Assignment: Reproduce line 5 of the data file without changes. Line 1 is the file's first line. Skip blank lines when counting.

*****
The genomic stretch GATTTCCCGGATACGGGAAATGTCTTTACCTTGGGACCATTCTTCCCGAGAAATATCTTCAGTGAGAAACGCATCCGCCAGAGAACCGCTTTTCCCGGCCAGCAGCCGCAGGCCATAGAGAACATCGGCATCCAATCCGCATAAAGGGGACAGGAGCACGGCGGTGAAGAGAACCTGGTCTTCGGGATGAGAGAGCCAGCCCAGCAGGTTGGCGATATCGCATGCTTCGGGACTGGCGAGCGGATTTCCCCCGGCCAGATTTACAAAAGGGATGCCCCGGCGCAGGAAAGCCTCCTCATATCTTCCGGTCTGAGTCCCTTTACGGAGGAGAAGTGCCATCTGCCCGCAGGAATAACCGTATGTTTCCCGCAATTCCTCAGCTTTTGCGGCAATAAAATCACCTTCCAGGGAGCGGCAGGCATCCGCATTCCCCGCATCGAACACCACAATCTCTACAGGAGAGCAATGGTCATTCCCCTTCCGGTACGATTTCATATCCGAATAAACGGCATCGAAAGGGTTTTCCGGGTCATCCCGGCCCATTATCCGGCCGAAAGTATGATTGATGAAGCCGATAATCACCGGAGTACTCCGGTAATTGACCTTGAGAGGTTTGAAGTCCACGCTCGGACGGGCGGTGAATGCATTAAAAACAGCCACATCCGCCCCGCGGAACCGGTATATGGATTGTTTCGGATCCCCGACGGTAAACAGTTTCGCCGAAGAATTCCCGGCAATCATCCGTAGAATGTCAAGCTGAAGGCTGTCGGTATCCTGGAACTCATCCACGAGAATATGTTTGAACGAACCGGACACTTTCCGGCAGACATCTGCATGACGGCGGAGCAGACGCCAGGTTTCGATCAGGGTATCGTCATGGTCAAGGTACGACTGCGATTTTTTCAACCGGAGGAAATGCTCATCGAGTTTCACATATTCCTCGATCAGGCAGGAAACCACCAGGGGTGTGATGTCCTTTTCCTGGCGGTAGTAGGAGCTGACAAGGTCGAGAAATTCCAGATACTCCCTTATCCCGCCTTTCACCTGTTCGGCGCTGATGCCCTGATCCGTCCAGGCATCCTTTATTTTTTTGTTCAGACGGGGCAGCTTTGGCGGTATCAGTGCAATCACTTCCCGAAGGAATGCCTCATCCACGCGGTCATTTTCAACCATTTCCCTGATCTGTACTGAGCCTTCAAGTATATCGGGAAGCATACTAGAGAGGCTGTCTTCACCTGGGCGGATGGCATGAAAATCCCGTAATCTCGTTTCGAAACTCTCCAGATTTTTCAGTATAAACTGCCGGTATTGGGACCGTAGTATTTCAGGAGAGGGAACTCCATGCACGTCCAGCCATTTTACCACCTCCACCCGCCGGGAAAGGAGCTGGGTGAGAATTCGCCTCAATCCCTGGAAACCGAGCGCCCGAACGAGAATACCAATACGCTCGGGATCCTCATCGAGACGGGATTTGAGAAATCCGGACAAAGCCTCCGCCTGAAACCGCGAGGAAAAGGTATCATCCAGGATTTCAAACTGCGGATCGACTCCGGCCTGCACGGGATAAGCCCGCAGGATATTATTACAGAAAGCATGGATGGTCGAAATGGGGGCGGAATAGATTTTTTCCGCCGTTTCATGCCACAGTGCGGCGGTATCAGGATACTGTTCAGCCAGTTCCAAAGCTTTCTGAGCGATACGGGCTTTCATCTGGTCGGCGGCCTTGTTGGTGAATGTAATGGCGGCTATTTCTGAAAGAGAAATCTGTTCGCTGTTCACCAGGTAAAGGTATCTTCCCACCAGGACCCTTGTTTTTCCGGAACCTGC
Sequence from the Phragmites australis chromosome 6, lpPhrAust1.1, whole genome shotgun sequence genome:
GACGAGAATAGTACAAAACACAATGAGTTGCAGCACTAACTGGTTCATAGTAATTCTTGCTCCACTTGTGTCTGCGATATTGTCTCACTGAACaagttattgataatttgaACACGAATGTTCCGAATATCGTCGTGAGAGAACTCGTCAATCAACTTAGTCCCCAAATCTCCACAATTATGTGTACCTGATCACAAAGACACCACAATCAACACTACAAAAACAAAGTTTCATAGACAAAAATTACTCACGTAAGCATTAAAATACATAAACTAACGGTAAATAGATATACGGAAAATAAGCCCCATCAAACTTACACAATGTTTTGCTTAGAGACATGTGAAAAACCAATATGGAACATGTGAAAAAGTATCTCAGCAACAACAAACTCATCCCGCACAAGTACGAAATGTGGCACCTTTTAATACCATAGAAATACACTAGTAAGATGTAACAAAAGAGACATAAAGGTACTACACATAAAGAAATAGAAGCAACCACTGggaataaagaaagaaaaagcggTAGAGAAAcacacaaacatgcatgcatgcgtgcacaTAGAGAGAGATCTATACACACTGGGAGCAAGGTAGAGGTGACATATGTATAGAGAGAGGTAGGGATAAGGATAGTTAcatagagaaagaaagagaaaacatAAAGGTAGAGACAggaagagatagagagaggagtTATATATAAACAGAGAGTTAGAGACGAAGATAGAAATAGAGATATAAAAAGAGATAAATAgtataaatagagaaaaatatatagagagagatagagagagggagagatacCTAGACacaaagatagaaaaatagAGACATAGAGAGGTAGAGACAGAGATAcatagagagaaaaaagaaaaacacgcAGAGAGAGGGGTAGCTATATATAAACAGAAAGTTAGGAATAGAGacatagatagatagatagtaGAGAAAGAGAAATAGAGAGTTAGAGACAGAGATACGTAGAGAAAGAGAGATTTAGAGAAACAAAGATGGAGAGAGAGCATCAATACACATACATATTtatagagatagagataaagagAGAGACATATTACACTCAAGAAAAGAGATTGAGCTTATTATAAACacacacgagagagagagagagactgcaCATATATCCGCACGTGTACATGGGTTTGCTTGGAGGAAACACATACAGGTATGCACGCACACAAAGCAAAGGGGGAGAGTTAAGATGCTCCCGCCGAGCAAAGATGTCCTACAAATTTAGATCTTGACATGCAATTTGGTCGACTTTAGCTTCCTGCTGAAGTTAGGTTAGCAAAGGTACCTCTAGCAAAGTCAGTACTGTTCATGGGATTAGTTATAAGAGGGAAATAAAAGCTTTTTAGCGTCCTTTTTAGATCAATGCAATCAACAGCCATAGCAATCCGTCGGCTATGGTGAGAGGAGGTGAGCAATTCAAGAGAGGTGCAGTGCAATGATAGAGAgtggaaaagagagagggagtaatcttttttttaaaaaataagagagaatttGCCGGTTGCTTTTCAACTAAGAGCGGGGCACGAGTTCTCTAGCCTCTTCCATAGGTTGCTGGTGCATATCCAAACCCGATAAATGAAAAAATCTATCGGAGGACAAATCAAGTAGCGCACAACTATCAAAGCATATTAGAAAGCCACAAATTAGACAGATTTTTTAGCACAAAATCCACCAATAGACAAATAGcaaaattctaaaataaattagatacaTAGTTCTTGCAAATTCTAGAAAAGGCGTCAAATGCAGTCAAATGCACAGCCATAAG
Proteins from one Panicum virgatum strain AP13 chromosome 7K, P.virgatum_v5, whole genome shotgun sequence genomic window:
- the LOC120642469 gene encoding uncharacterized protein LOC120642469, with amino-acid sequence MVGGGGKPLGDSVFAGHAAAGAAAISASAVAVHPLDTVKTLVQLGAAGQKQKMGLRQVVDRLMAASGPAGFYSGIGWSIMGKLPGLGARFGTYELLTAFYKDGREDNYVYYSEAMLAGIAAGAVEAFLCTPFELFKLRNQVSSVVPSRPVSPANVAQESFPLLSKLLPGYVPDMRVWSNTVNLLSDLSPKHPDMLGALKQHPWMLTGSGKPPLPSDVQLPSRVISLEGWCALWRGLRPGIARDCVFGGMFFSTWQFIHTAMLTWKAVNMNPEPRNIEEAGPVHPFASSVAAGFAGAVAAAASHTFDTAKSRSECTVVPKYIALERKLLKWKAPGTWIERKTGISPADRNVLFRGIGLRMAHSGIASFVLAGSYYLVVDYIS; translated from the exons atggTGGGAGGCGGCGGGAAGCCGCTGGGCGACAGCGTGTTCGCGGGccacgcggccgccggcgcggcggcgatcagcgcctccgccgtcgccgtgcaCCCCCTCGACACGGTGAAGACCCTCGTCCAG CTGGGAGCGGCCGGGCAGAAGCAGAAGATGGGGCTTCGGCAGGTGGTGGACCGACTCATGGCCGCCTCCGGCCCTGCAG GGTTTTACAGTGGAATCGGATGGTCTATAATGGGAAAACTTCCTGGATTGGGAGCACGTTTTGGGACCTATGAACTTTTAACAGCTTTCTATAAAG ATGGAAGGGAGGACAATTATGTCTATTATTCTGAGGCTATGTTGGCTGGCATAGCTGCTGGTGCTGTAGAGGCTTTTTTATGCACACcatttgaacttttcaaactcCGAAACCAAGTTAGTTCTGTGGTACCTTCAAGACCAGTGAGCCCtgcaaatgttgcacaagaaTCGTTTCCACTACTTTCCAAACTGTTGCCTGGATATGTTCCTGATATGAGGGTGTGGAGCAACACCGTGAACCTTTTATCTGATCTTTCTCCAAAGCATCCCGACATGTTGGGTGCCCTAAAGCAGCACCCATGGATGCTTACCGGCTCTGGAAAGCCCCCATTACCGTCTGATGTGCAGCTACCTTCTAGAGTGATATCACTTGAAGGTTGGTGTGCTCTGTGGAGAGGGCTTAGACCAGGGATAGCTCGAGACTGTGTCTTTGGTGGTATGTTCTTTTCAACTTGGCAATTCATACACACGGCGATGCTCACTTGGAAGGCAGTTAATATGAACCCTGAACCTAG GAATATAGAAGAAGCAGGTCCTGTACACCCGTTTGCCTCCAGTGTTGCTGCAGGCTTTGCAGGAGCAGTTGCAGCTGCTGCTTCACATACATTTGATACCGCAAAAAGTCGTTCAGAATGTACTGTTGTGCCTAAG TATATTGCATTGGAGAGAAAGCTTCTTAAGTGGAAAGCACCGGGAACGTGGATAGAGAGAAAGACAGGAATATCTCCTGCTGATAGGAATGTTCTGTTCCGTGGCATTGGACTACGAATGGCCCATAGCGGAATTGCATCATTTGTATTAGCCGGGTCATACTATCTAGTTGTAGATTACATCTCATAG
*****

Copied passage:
- the LOC120642469 gene encoding uncharacterized protein LOC120642469, with amino-acid sequence MVGGGGKPLGDSVFAGHAAAGAAAISASAVAVHPLDTVKTLVQLGAAGQKQKMGLRQVVDRLMAASGPAGFYSGIGWSIMGKLPGLGARFGTYELLTAFYKDGREDNYVYYSEAMLAGIAAGAVEAFLCTPFELFKLRNQVSSVVPSRPVSPANVAQESFPLLSKLLPGYVPDMRVWSNTVNLLSDLSPKHPDMLGALKQHPWMLTGSGKPPLPSDVQLPSRVISLEGWCALWRGLRPGIARDCVFGGMFFSTWQFIHTAMLTWKAVNMNPEPRNIEEAGPVHPFASSVAAGFAGAVAAAASHTFDTAKSRSECTVVPKYIALERKLLKWKAPGTWIERKTGISPADRNVLFRGIGLRMAHSGIASFVLAGSYYLVVDYIS; translated from the exons atggTGGGAGGCGGCGGGAAGCCGCTGGGCGACAGCGTGTTCGCGGGccacgcggccgccggcgcggcggcgatcagcgcctccgccgtcgccgtgcaCCCCCTCGACACGGTGAAGACCCTCGTCCAG CTGGGAGCGGCCGGGCAGAAGCAGAAGATGGGGCTTCGGCAGGTGGTGGACCGACTCATGGCCGCCTCCGGCCCTGCAG GGTTTTACAGTGGAATCGGATGGTCTATAATGGGAAAACTTCCTGGATTGGGAGCACGTTTTGGGACCTATGAACTTTTAACAGCTTTCTATAAAG ATGGAAGGGAGGACAATTATGTCTATTATTCTGAGGCTATGTTGGCTGGCATAGCTGCTGGTGCTGTAGAGGCTTTTTTATGCACACcatttgaacttttcaaactcCGAAACCAAGTTAGTTCTGTGGTACCTTCAAGACCAGTGAGCCCtgcaaatgttgcacaagaaTCGTTTCCACTACTTTCCAAACTGTTGCCTGGATATGTTCCTGATATGAGGGTGTGGAGCAACACCGTGAACCTTTTATCTGATCTTTCTCCAAAGCATCCCGACATGTTGGGTGCCCTAAAGCAGCACCCATGGATGCTTACCGGCTCTGGAAAGCCCCCATTACCGTCTGATGTGCAGCTACCTTCTAGAGTGATATCACTTGAAGGTTGGTGTGCTCTGTGGAGAGGGCTTAGACCAGGGATAGCTCGAGACTGTGTCTTTGGTGGTATGTTCTTTTCAACTTGGCAATTCATACACACGGCGATGCTCACTTGGAAGGCAGTTAATATGAACCCTGAACCTAG GAATATAGAAGAAGCAGGTCCTGTACACCCGTTTGCCTCCAGTGTTGCTGCAGGCTTTGCAGGAGCAGTTGCAGCTGCTGCTTCACATACATTTGATACCGCAAAAAGTCGTTCAGAATGTACTGTTGTGCCTAAG TATATTGCATTGGAGAGAAAGCTTCTTAAGTGGAAAGCACCGGGAACGTGGATAGAGAGAAAGACAGGAATATCTCCTGCTGATAGGAATGTTCTGTTCCGTGGCATTGGACTACGAATGGCCCATAGCGGAATTGCATCATTTGTATTAGCCGGGTCATACTATCTAGTTGTAGATTACATCTCATAG